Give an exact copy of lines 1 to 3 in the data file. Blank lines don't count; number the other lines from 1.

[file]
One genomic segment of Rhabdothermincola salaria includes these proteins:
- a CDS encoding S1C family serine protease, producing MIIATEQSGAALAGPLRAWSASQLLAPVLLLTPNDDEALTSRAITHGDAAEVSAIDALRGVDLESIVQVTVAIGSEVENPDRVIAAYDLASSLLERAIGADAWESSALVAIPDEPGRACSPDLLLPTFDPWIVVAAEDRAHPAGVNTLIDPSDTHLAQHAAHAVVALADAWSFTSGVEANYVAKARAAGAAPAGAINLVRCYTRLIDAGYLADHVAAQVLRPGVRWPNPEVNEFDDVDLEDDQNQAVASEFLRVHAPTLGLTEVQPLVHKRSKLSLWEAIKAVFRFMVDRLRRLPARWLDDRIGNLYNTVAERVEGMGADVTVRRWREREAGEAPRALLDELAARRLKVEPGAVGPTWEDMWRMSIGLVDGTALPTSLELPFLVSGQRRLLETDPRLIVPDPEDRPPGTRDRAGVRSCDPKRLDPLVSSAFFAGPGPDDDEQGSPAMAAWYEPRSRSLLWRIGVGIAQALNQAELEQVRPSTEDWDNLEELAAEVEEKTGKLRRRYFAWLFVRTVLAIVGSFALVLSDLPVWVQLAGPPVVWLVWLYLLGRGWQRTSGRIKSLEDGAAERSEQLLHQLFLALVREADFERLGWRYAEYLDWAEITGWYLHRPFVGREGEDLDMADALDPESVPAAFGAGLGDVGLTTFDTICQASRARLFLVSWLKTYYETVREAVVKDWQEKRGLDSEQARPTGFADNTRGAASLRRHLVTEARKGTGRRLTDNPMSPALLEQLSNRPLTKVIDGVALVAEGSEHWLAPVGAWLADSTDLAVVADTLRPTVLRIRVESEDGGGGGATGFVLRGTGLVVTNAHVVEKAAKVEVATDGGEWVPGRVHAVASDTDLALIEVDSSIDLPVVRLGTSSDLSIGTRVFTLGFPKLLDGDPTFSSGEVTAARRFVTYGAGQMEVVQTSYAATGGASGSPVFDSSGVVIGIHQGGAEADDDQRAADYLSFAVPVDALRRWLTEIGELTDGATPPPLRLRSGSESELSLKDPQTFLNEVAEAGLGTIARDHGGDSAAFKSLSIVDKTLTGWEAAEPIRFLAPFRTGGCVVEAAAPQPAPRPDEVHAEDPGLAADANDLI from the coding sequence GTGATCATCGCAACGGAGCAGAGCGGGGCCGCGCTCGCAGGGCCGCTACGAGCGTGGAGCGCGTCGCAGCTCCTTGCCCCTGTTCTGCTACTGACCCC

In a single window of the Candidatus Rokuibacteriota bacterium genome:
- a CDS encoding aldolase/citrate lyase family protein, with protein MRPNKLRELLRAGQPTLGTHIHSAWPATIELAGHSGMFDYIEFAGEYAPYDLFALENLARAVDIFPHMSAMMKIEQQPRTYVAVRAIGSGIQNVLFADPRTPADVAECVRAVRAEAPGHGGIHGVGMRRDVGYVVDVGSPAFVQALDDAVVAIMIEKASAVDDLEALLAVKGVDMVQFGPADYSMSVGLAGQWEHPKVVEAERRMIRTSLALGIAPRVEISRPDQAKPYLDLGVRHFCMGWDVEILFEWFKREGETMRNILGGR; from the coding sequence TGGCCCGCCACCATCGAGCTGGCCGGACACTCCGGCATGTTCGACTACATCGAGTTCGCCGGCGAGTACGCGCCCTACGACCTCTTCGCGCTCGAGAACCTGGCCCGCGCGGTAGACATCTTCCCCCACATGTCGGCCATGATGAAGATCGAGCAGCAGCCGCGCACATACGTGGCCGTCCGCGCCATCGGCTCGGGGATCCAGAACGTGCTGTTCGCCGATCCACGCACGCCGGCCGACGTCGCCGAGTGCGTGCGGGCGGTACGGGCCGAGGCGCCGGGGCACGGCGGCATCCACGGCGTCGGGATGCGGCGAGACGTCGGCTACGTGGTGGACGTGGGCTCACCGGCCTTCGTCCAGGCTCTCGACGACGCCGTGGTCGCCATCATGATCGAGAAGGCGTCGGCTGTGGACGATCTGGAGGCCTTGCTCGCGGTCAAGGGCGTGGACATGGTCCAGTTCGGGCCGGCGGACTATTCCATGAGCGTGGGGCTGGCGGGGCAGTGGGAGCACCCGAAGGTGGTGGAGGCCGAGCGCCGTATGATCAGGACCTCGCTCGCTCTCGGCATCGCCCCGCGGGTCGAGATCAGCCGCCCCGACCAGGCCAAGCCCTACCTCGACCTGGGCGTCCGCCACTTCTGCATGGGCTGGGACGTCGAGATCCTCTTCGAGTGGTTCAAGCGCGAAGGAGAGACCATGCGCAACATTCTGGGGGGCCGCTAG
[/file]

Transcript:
One genomic segment of Rhabdothermincola salaria includes these proteins:
- a CDS encoding S1C family serine protease, producing MIIATEQSGAALAGPLRAWSASQLLAPVLLLTPNDDEALTSRAITHGDAAEVSAIDALRGVDLESIVQVTVAIGSEVENPDRVIAAYDLASSLLERAIGADAWESSALVAIPDEPGRACSPDLLLPTFDPWIVVAAEDRAHPAGVNTLIDPSDTHLAQHAAHAVVALADAWSFTSGVEANYVAKARAAGAAPAGAINLVRCYTRLIDAGYLADHVAAQVLRPGVRWPNPEVNEFDDVDLEDDQNQAVASEFLRVHAPTLGLTEVQPLVHKRSKLSLWEAIKAVFRFMVDRLRRLPARWLDDRIGNLYNTVAERVEGMGADVTVRRWREREAGEAPRALLDELAARRLKVEPGAVGPTWEDMWRMSIGLVDGTALPTSLELPFLVSGQRRLLETDPRLIVPDPEDRPPGTRDRAGVRSCDPKRLDPLVSSAFFAGPGPDDDEQGSPAMAAWYEPRSRSLLWRIGVGIAQALNQAELEQVRPSTEDWDNLEELAAEVEEKTGKLRRRYFAWLFVRTVLAIVGSFALVLSDLPVWVQLAGPPVVWLVWLYLLGRGWQRTSGRIKSLEDGAAERSEQLLHQLFLALVREADFERLGWRYAEYLDWAEITGWYLHRPFVGREGEDLDMADALDPESVPAAFGAGLGDVGLTTFDTICQASRARLFLVSWLKTYYETVREAVVKDWQEKRGLDSEQARPTGFADNTRGAASLRRHLVTEARKGTGRRLTDNPMSPALLEQLSNRPLTKVIDGVALVAEGSEHWLAPVGAWLADSTDLAVVADTLRPTVLRIRVESEDGGGGGATGFVLRGTGLVVTNAHVVEKAAKVEVATDGGEWVPGRVHAVASDTDLALIEVDSSIDLPVVRLGTSSDLSIGTRVFTLGFPKLLDGDPTFSSGEVTAARRFVTYGAGQMEVVQTSYAATGGASGSPVFDSSGVVIGIHQGGAEADDDQRAADYLSFAVPVDALRRWLTEIGELTDGATPPPLRLRSGSESELSLKDPQTFLNEVAEAGLGTIARDHGGDSAAFKSLSIVDKTLTGWEAAEPIRFLAPFRTGGCVVEAAAPQPAPRPDEVHAEDPGLAADANDLI from the coding sequence GTGATCATCGCAACGGAGCAGAGCGGGGCCGCGCTCGCAGGGCCGCTACGAGCGTGGAGCGCGTCGCAGCTCCTTGCCCCTGTTCTGCTACTGACCCC

In a single window of the Candidatus Rokuibacteriota bacterium genome: